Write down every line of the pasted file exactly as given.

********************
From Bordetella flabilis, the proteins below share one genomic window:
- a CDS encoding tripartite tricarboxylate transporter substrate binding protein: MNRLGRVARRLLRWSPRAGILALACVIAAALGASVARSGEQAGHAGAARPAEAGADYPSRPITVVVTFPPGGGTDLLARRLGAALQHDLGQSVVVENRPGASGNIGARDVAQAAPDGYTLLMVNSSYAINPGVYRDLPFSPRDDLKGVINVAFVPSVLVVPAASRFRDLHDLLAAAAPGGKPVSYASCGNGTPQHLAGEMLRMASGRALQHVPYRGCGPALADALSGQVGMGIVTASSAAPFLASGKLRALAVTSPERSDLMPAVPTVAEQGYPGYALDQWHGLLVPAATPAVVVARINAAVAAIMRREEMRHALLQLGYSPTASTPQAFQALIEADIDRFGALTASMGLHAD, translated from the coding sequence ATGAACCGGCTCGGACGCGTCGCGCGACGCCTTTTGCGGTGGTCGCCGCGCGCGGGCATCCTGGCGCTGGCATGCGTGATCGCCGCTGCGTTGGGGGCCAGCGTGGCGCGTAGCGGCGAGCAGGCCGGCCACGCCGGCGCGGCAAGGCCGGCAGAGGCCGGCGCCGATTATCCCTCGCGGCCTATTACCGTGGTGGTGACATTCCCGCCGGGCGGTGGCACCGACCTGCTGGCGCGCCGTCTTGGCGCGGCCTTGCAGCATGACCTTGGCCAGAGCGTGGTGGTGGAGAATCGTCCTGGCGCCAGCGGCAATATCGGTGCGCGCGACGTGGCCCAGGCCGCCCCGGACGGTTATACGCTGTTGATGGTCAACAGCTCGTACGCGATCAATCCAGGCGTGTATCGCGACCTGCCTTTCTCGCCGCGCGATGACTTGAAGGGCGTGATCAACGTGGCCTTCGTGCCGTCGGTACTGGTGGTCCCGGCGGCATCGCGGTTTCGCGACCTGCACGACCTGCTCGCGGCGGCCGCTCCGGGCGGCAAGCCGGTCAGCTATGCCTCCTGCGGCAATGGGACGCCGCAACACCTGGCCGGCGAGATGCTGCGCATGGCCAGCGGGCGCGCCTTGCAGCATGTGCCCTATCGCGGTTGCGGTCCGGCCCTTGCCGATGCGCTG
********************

From Bordetella flabilis, the proteins below share one genomic window:
- a CDS encoding tripartite tricarboxylate transporter substrate binding protein: MNRLGRVARRLLRWSPRAGILALACVIAAALGASVARSGEQAGHAGAARPAEAGADYPSRPITVVVTFPPGGGTDLLARRLGAALQHDLGQSVVVENRPGASGNIGARDVAQAAPDGYTLLMVNSSYAINPGVYRDLPFSPRDDLKGVINVAFVPSVLVVPAASRFRDLHDLLAAAAPGGKPVSYASCGNGTPQHLAGEMLRMASGRALQHVPYRGCGPALADALSGQVGMGIVTASSAAPFLASGKLRALAVTSPERSDLMPAVPTVAEQGYPGYALDQWHGLLVPAATPAVVVARINAAVAAIMRREEMRHALLQLGYSPTASTPQAFQALIEADIDRFGALTASMGLHAD, translated from the coding sequence ATGAACCGGCTCGGACGCGTCGCGCGACGCCTTTTGCGGTGGTCGCCGCGCGCGGGCATCCTGGCGCTGGCATGCGTGATCGCCGCTGCGTTGGGGGCCAGCGTGGCGCGTAGCGGCGAGCAGGCCGGCCACGCCGGCGCGGCAAGGCCGGCAGAGGCCGGCGCCGATTATCCCTCGCGGCCTATTACCGTGGTGGTGACATTCCCGCCGGGCGGTGGCACCGACCTGCTGGCGCGCCGTCTTGGCGCGGCCTTGCAGCATGACCTTGGCCAGAGCGTGGTGGTGGAGAATCGTCCTGGCGCCAGCGGCAATATCGGTGCGCGCGACGTGGCCCAGGCCGCCCCGGACGGTTATACGCTGTTGATGGTCAACAGCTCGTACGCGATCAATCCAGGCGTGTATCGCGACCTGCCTTTCTCGCCGCGCGATGACTTGAAGGGCGTGATCAACGTGGCCTTCGTGCCGTCGGTACTGGTGGTCCCGGCGGCATCGCGGTTTCGCGACCTGCACGACCTGCTCGCGGCGGCCGCTCCGGGCGGCAAGCCGGTCAGCTATGCCTCCTGCGGCAATGGGACGCCGCAACACCTGGCCGGCGAGATGCTGCGCATGGCCAGCGGGCGCGCCTTGCAGCATGTGCCCTATCGCGGTTGCGGTCCGGCCCTTGCCGATGCGCTG